As I stopped at the desk on my way out, the receptionist beamed: "Good news!  We were able to book all your remaining appointments with the same ultrasound technician!"

I smiled wanly and murmured "Isn't that lucky!"

Off topic...or rather on topic, since this is supposed to be (nominally) a blog that occasionally discusses That Which Is David...the other day at work, one of the systems engineers came over to talk to me about some work-related thing, and the subject gradually swung around to 300.  I'm not exactly sure what the sequence of topics was, but I swear he brought it up, not me.  He commented something about the Spartans marching off to battle wearing shin guards and helmets, like that was going to provide much protection against spears and arrows.  I said "Don't forget the leather speedos, that provides at least 5% more coverage".  Instantly twenty heads prairie-dogged up from twenty neighboring cubicles and started contributing their two cents on Spartan armor (or lack thereof).  What was up with the bathing suits?  And the abdominal makeup?  Were those real muscles or CGI?  (At the risk of appearing to be a 300 know-it-all, I firmly set them straight on that score...it's only fair the actors should get full credit for all the tractor tires, chin ups, wind sprints, and cottage cheese).  Before you could say "Spin me a yarn, Dilios," a lively discussion was under way.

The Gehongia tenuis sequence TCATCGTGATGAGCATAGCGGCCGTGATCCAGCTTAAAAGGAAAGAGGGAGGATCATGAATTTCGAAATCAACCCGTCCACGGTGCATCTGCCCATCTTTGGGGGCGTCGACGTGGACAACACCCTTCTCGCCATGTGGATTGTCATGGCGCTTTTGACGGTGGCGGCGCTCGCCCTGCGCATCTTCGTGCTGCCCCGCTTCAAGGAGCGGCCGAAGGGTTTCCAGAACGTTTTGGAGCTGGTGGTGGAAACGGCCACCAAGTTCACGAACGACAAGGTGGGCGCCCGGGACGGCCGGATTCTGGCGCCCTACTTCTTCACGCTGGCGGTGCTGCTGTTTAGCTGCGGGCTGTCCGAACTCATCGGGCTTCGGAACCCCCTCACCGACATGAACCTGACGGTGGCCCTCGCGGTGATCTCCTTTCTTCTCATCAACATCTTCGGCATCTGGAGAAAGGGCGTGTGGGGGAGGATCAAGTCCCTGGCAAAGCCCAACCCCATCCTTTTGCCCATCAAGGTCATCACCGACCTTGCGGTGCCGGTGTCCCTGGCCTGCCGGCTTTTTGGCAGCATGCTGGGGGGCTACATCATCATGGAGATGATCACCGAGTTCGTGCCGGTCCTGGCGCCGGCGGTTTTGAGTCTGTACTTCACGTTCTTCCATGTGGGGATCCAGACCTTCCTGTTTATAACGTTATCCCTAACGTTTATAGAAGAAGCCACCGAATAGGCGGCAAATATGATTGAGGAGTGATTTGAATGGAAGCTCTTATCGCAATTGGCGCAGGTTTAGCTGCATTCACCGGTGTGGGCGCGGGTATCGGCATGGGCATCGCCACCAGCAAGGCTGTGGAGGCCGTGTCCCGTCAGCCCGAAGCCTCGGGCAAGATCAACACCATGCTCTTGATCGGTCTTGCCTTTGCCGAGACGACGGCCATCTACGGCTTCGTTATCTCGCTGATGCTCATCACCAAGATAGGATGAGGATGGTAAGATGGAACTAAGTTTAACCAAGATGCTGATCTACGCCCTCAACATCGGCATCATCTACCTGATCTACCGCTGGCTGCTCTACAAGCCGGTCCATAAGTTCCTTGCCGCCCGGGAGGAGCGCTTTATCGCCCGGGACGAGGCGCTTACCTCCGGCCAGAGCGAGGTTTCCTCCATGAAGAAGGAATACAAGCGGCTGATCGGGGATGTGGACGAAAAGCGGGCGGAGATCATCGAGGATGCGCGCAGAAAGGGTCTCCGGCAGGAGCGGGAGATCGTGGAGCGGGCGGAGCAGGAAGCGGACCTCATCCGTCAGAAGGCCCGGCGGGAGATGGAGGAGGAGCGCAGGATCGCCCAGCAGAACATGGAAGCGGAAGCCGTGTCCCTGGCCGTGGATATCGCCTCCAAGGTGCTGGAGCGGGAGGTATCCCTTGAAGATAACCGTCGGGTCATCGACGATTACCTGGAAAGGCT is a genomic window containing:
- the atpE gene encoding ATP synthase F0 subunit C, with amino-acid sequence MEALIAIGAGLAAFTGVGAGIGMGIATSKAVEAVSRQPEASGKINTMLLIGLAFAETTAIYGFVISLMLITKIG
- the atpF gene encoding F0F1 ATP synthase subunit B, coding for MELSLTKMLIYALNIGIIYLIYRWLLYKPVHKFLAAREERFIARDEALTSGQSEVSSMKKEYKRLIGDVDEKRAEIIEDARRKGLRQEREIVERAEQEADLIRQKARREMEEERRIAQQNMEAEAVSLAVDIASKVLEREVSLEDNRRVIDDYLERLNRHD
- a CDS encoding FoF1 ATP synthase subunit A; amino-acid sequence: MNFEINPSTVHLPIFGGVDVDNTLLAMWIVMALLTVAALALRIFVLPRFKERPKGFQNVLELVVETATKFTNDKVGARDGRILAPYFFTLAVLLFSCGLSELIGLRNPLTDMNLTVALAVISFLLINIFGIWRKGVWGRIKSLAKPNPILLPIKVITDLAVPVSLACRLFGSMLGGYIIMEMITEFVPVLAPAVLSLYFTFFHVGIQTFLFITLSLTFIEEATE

Or it was until one of the QA analysts came over to ask if the direct marketing environment could be upgraded to the latest web services build.  All jocular talk of leather bathing suits and Spartan training methods ceased, we crashed back to earth, and work was reluctantly resumed.  "Thanks, Debbie Downer," said the systems engineer to the analyst.

Our Transaction Services group takes ancient Greek costuming very, very seriously.


Posted by dessicatedcoconut at 4:39 PM EDT
Updated: May 28, 2011 6:19 PM EDT